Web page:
H.E. Mr. Duncan Moopelo Sebefelo, Chargé d’affaires of the South African Embassy in Stockholm, addressed the BRIX seminar “The New Africa Emerging” on December 5, 2019 in Stockholm.
Ladies and gentlemen,
Firstly, let me take this opportunity on behalf our Embassy to express our gratitude to the Chairperson of the Belt and Road Institute in Sweden and his team for inviting our Embassy and for organising this seminar.
We view the seminar as an opportunity to exchange ideas and share information on the new opportunities thrown-up by the ever changing global environment.
Allow me to steer away from the suggested topic “The new Africa is emerging”. Purely because I think we should focus instead on the question “How Africa can advance its Strategic Priorities through the opportunities presented by the BRI?
The African continent has in varying degrees over a long period of time consistently not only grappled with the question of how to develop Africa but has produced ideas and programmes of how to deal the continental economic and political developmental challenges.
In this context arises the question of how to advance the continent strategic interests in the light of the BRI? Africa’s challenge has always been and still remains lack of implementation of ideas and programmes generated at various levels.
As it was mentioned earlier, Belt and Road Initiative (BRI) is geared to connect over 65 countries, at a cost of approximately $1 trillion, with the aim of improving the connectivity between China, Asia, Europe, the Middle East and Africa.
South Africa believes that the scale and the approach of the Belt and Road Initiatives provide a rare opportunity for Africa to advance its programmes, especially the infrastructure development programmes.
Belt and Road Initiative also coincides with Africa’s dream to achieve high-levels development by 2063. South Africa has actively contributed to the development and adoption of this Vision, which represents Africa’s 50-years shared strategic framework for people-centred, inclusive growth and sustainable development.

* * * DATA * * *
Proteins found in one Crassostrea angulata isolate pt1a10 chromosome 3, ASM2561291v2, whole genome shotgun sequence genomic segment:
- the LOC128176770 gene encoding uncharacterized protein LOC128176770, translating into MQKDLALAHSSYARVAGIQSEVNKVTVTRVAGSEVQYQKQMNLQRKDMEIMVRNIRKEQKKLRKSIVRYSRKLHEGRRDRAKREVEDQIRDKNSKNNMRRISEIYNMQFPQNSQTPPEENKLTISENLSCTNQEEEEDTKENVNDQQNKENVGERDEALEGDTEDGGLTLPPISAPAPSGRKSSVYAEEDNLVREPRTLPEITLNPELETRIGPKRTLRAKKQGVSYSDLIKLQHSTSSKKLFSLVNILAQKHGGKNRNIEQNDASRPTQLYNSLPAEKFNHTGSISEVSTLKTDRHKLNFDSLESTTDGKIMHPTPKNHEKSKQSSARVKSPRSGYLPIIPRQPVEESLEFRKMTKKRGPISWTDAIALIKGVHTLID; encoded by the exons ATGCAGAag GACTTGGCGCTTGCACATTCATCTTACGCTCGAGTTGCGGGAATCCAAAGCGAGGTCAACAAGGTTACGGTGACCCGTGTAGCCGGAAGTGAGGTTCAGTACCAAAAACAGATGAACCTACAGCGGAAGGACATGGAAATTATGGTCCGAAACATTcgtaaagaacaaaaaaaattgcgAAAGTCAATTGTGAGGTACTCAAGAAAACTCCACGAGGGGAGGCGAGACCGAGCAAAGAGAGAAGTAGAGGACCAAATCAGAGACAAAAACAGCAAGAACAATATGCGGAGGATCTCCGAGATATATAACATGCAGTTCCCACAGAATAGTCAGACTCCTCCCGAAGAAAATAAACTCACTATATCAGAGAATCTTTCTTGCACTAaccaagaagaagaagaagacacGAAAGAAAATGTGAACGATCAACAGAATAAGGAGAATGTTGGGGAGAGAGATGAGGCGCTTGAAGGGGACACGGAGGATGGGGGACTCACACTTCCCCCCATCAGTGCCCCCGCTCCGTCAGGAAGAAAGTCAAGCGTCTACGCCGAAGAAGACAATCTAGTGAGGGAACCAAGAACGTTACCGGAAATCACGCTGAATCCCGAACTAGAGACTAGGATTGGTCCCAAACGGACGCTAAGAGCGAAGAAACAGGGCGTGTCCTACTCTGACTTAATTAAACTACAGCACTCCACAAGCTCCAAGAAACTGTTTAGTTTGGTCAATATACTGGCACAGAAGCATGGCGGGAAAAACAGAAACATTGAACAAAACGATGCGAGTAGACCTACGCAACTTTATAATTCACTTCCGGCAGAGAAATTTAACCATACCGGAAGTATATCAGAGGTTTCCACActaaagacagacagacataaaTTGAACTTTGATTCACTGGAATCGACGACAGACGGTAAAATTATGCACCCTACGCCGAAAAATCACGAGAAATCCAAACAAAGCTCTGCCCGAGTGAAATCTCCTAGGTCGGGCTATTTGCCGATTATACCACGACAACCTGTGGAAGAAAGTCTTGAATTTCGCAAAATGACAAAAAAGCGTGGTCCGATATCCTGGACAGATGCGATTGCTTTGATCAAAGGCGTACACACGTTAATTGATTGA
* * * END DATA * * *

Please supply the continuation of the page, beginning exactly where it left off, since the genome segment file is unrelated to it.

This vision is articulated in the seven agreed to aspirations which include:
- A prosperous Africa based on inclusive growth and sustainable development;
- An integrated continent, politically united, based on the ideals of Pan-Africanism; including free movement of people, capital, goods and services;
- An Africa of good governance, respect for human rights, justice and the rule of law, including the entrenchment of democratic values, universal principles of human rights and gender equality;
- A peaceful and secure Africa, inclusive of the capacity to protect its citizens and interests, through a common defence, foreign and security policy;
- An Africa with a strong cultural identity, values and ethics; where our diversity in culture, heritage, languages and religion shall be a cause of strength;
- An Africa whose development is people-driven, especially relying on the potential offered by its women and youth; characterized by empowered women and youth; and
- Africa as a strong, resilient and influential global player and partner, through being an active and equal participant in global affairs; and financing its own development.
Beyond the above mentioned aspirations, African Heads of State adopted in 2012, a Programme for Infrastructure Development for Africa (PIDA), which identifies priority regional infrastructure projects to be built by 2040 designed together with the Regional Economic Communities (RECs). Furthermore, Africa has been driving the re-industrialisation of the continental economy to improved connectivity and diversification of energy sources, technology transfer and skills development likely to be greatly enhanced by the Belt and Road initiative.
Bilaterally, South Africa has already agreed with the People’s Republic of China to incorporate the key elements of Agenda 2063 in our First Ten-Year Implementation Plan.
With improved infrastructure, enhanced trade facilitation, reduced costs, greater efficiency and investment, there is significant scope for greater intra-African manufacturing trade to take shape significantly presenting a compelling case for Africa to have a coordinated approach towards the Belt and Road Initiative.
Belt and Road Initiative bring the world closer to favourable conditions for global peace and security. However, if our collective priorities are not focused on peaceful coexistence through socio-economic development, we will not achieve a just and sustainable world order.
If we shift our focus from power-play to simple things that relate to the livelihood of ordinary global citizens such as access to health facilities, healthy nutrition, security, adequate housing and development means peaceful co-existent and cooperation amongst nations is within reach.